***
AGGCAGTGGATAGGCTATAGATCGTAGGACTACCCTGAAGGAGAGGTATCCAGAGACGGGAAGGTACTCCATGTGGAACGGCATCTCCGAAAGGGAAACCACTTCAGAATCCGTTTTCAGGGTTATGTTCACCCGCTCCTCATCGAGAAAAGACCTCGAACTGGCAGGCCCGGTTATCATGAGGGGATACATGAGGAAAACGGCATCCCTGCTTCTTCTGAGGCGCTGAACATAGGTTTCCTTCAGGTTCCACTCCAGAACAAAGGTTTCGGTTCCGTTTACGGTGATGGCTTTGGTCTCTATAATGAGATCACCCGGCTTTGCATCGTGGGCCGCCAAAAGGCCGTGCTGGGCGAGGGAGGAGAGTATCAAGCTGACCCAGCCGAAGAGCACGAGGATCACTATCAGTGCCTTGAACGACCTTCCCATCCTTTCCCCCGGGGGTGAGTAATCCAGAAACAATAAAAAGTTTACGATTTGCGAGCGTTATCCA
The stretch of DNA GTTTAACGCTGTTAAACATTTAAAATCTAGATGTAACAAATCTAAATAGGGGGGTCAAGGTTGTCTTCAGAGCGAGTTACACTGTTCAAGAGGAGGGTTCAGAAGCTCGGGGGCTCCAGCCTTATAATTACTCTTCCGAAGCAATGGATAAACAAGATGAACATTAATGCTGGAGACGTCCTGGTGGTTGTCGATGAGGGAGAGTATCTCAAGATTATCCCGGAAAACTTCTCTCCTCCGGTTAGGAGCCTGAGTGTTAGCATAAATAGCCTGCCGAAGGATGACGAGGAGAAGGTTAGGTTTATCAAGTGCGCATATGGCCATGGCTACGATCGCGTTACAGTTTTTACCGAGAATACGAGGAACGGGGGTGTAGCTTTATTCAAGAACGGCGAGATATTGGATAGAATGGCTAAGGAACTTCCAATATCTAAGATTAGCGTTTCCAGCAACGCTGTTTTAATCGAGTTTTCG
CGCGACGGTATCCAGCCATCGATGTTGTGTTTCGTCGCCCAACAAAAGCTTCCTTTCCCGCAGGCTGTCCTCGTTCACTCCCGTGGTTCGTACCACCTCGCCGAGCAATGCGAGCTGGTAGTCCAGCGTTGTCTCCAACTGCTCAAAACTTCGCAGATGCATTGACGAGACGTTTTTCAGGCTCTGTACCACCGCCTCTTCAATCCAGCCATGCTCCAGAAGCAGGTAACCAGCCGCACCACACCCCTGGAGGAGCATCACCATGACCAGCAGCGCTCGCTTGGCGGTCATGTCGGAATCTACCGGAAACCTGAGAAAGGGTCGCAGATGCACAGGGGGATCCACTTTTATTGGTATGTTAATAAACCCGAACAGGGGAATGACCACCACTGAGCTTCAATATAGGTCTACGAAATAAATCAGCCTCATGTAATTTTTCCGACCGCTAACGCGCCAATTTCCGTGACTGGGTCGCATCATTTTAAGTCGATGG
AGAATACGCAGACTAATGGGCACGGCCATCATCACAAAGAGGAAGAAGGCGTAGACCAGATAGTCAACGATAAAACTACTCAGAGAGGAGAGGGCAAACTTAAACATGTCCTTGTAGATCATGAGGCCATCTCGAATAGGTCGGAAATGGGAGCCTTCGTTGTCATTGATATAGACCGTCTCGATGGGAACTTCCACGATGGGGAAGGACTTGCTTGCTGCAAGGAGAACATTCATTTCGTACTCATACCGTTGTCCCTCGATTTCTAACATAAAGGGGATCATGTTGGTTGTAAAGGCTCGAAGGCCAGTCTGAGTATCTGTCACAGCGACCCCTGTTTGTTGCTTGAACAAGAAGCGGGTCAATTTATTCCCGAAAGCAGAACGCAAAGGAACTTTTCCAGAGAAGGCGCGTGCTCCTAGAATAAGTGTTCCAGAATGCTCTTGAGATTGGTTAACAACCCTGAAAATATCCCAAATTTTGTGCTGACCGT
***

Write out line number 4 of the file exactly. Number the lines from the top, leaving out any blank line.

AGAATACGCAGACTAATGGGCACGGCCATCATCACAAAGAGGAAGAAGGCGTAGACCAGATAGTCAACGATAAAACTACTCAGAGAGGAGAGGGCAAACTTAAACATGTCCTTGTAGATCATGAGGCCATCTCGAATAGGTCGGAAATGGGAGCCTTCGTTGTCATTGATATAGACCGTCTCGATGGGAACTTCCACGATGGGGAAGGACTTGCTTGCTGCAAGGAGAACATTCATTTCGTACTCATACCGTTGTCCCTCGATTTCTAACATAAAGGGGATCATGTTGGTTGTAAAGGCTCGAAGGCCAGTCTGAGTATCTGTCACAGCGACCCCTGTTTGTTGCTTGAACAAGAAGCGGGTCAATTTATTCCCGAAAGCAGAACGCAAAGGAACTTTTCCAGAGAAGGCGCGTGCTCCTAGAATAAGTGTTCCAGAATGCTCTTGAGATTGGTTAACAACCCTGAAAATATCCCAAATTTTGTGCTGACCGT